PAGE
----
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Monkey Flowers of various species are putting on an excellent display this month around San Diego. Look for these low, shrub-like plants with tubular yellow, orange, or red flowers wherever native vegetation clothes the landscape -- from the coastal bluffs to the lower slopes of the mountains. As you drive Interstates 8 or 805 near Mission Valley, look for the rust tint these flowers give to the steep hillsides. On the terraces just above San Onofre State Beach, you can usually see springtime monkey flower blossoms of every intermediate shade from yellow to red.

Mustard, a nonnative plant more like a weed than a wildflower, is blooming profusely on grassy slopes all along the coastline of San Diego County. An old story, probably apocryphal, tells of the padres scattering mustard seed along the El Camino Real so that the bright, yellow mustard blossoms would help them find their way in future spring seasons. More likely, the plant was introduced to western North America in the form of seeds carried in the hay used to feed livestock brought in by the early settlers.

Rabbit and Rodent Population is peaking in the canyons and hillsides of coastal San Diego County. In many neighborhoods, car headlights illuminate the rear ends of scampering cottontail rabbits making raids on succulent garden vegetation. On the fringes of suburbia, sleek coyotes are sometimes spotted slinking about in pursuit of rodents and rabbits, or easier-to-catch fare -- house cats.

Desert Agaves, or century plants, are sending up their asparagus-like flower stalks on rocky hillsides throughout much of the Anza-Borrego Desert. On warm, sunny days the stalks may grow almost one foot per day (fast enough for you to notice the sharp leaf tips at the bud actually separating from one another). After the stalk reaches a height of 10-20 feet, clusters of waxy, yellow flowers appear, ready for pollination by bees and other insects. After blooming, the fleshy, dagger-like leaves at the base of the plant die (after a life of 10 or 20 years, not a century) and the stalk, bearing a crop of seeds, dries up as well.

Comments
1

Hey Jerry,

We have three very cute rabbits now living in our backyard (which is on top of a canyon). We never noticed rabbits practically spending all of their time in our yard before, and I've been noticing more rabbits in other areas when I exercise. Today I was watching a bunch of rabbits in the train park at Balboa Park sitting and waiting for the rotating sprinklers to come back and refresh them (!!), and ladies next to me remarked that the rabbit population had indeed seemed to grow this year. Why is that? We also hear more coyotes in our canyon than in previous years, but it could be that they just moved up from the lower part of the canyon. And maybe that's also why the three rabbits are now constantly in our backyard! They are beginning to get used to us coming into the yard to hang laundry, water plants, etc., and they don't run off so much anymore, Our "resident bunnies" are delightful!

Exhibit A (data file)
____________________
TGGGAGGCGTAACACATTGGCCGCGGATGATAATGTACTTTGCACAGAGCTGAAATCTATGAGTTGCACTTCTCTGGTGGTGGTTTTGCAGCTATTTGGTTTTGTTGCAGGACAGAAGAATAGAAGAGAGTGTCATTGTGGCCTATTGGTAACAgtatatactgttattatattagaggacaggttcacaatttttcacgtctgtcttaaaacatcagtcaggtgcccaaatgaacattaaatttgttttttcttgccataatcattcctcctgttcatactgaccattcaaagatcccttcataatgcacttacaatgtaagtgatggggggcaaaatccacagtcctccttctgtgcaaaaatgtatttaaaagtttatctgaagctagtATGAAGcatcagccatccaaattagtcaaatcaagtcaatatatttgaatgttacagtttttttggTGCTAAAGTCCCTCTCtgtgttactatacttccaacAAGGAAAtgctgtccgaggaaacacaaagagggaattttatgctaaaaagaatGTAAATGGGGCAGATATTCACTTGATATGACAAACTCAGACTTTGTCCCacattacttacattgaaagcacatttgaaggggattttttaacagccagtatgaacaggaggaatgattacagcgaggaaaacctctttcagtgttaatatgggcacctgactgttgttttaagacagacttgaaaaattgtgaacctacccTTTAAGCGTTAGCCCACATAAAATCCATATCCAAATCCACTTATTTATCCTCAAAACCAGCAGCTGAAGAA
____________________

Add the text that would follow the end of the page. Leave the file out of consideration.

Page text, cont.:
May 23, 2009

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4S Ranch Allied Gardens Alpine Baja Balboa Park Bankers Hill Barrio Logan Bay Ho Bay Park Black Mountain Ranch Blossom Valley Bonita Bonsall Borrego Springs Boulevard Campo Cardiff-by-the-Sea Carlsbad Carmel Mountain Carmel Valley Chollas View Chula Vista City College City Heights Clairemont College Area Coronado CSU San Marcos Cuyamaca College Del Cerro Del Mar Descanso Downtown San Diego Eastlake East Village El Cajon Emerald Hills Encanto Encinitas Escondido Fallbrook Fletcher Hills Golden Hill Grant Hill Grantville Grossmont College Guatay Harbor Island Hillcrest Imperial Beach Imperial Valley Jacumba Jamacha-Lomita Jamul Julian Kearny Mesa Kensington La Jolla Lakeside La Mesa Lemon Grove Leucadia Liberty Station Lincoln Acres Lincoln Park Linda Vista Little Italy Logan Heights Mesa College Midway District MiraCosta College Miramar Miramar College Mira Mesa Mission Beach Mission Hills Mission Valley Mountain View Mount Hope Mount Laguna National City Nestor Normal Heights North Park Oak Park Ocean Beach Oceanside Old Town Otay Mesa Pacific Beach Pala Palomar College Palomar Mountain Paradise Hills Pauma Valley Pine Valley Point Loma Point Loma Nazarene Potrero Poway Rainbow Ramona Rancho Bernardo Rancho Penasquitos Rancho San Diego Rancho Santa Fe Rolando San Carlos San Marcos San Onofre Santa Ysabel Santee San Ysidro Scripps Ranch SDSU Serra Mesa Shelltown Shelter Island Sherman Heights Skyline Solana Beach Sorrento Valley Southcrest South Park Southwestern College Spring Valley Stockton Talmadge Temecula Tierrasanta Tijuana UCSD University City University Heights USD Valencia Park Valley Center Vista Warner Springs
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